Clarke locks horns with No 10 over 'academy' schools

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Tony Blair called two cabinet heavyweights into Downing Street yesterday for a summit to settle a dispute over the growing involvement of private companies in the running of inner-city state schools.

The argument between the Prime Minister on one side, and the Deputy Prime Minister, John Prescott, and Secretary of State for Education, Charles Clarke, on the other, is seen by some Whitehall insiders as a symbolic battle over control of Labour's programme for the next five years.

Education is to be the next party battleground. The Conservative leader, Michael Howard, launches his party's education policy on Tuesday, and Mr Clarke will present Labour's five-year plan to Thursday's Cabinet, and announce it in Parliament the following week.

Tony Blair is keen to fight the general election on a "radical" manifesto that will promise more public-sector reform with greater emphasis on personal choice. He has been persuaded by his education adviser, Andrew Adonis, to include a promise to create 200 "academy" schools - a new type of semi-independent state school - by 2010. So far, 12 have been opened, and another 40 to 50 are planned by 2007.

Mr Prescott has objected that the proposal undermines local councils, which would have to relinquish control of 200 schools to make way for the new institutions, which will be run by the Government.

The schools are also a drain on the education budget because in most cases they involve constructing new buildings from scratch at an average of £25m each.

Mr Clarke has resisted setting a target as high as 200 because of the cost, and because he believes the "academy" model should be used to revive education in the inner cities, but is not needed in the prosperous suburbs. But his office insisted that the disagreement was "practical" rather than a deep political one.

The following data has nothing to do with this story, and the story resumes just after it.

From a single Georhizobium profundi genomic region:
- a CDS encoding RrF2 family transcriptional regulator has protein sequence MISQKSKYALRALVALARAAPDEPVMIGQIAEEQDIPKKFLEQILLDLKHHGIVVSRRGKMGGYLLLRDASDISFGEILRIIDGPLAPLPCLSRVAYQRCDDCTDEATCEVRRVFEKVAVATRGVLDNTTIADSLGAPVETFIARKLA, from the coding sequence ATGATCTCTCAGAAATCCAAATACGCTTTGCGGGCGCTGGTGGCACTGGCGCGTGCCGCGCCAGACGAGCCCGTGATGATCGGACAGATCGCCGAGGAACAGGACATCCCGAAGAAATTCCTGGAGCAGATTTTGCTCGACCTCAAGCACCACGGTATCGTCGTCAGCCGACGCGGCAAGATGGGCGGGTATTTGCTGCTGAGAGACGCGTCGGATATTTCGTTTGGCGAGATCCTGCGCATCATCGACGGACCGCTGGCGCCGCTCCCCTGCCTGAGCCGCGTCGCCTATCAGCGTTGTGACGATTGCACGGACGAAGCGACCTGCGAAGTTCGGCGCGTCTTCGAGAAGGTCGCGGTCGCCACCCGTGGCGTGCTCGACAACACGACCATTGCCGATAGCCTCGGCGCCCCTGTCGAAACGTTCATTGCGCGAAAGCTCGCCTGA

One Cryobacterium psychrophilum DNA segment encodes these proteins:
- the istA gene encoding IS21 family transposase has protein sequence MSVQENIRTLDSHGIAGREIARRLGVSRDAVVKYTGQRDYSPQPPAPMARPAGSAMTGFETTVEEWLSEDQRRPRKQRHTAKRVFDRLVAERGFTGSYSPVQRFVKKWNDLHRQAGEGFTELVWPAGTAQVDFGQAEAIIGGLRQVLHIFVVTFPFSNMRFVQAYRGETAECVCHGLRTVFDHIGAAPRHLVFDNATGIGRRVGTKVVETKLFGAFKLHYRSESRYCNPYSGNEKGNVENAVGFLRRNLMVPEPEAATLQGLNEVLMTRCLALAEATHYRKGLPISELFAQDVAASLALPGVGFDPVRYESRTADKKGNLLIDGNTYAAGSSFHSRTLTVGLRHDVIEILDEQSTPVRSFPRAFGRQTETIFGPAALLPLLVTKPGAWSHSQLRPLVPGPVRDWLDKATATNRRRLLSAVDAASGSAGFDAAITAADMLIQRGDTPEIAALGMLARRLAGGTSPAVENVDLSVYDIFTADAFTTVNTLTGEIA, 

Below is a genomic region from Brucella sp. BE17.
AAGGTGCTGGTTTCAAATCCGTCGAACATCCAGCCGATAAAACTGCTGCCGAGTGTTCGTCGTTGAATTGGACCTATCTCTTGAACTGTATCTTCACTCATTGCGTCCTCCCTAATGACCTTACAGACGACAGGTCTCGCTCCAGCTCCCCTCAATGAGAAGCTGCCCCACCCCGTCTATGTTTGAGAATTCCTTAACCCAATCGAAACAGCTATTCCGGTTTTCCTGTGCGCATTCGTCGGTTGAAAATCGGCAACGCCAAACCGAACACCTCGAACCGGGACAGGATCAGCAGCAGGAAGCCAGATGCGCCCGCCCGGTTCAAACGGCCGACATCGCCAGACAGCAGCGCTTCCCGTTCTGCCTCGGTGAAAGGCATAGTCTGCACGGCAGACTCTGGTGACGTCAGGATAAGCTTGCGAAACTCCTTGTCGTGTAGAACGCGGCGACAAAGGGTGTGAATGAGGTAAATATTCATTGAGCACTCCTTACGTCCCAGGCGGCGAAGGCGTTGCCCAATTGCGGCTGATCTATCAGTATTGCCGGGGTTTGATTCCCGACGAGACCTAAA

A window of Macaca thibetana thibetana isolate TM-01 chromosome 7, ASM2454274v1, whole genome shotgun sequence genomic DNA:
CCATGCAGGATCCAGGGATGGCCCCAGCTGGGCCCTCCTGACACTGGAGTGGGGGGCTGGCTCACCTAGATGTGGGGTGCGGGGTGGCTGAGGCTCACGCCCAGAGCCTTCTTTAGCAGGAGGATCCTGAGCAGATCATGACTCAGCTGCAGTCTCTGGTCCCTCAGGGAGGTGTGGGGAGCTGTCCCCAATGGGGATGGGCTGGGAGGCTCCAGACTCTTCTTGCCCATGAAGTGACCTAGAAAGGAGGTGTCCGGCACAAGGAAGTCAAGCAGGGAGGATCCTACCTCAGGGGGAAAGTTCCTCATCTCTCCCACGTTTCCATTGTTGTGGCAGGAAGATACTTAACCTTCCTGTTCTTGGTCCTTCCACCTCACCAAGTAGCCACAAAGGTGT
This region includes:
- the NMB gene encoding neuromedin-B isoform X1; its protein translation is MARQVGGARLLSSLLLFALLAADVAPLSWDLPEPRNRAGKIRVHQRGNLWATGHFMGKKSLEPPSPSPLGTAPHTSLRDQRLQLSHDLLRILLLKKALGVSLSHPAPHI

An adviser said: "It's like a bazooka approach. Where a school is absolutely awful, and the local authority agrees to close it down, we throw a whole load of money at it and create a school that pupils will want to go to. It's not the solution for every area."

Labour MP Ian Gibson condemned the drive for more academy schools yesterday as a "step towards privatisation. No educationist I know has made the argument that this is the way forward."

Education ministers are also preparing for a big political argument about what to do with disruptive pupils.

The Conservatives will confirm on Tuesday that their policy is to give head teachers the right to expel disruptive children, abolishing the current appeals panels. They will produce polling evidence which suggests that almost three-quarters of teachers (72 per cent) believe heads should have the final say on expulsions, while only 13 per cent support external panels.

The same poll also suggests that an overwhelming majority of teachers think they have too much paperwork.

The shadow Secretary of State for Education, Tim Collins, said: "This poll confirms that teachers are crying out for fewer targets, less interference and the final say on disciplining troublemakers."

The panels were set up by the Tory government in 1988, but reformed by Labour to increase the number of teachers who sit on them. The Department for Education has warned that if there is no appeal system, parents of expelled pupils may go to court.

David Miliband, the Schools minister, dismissed the Tories' proposal as "a half-baked U-turn that will end in costly court cases."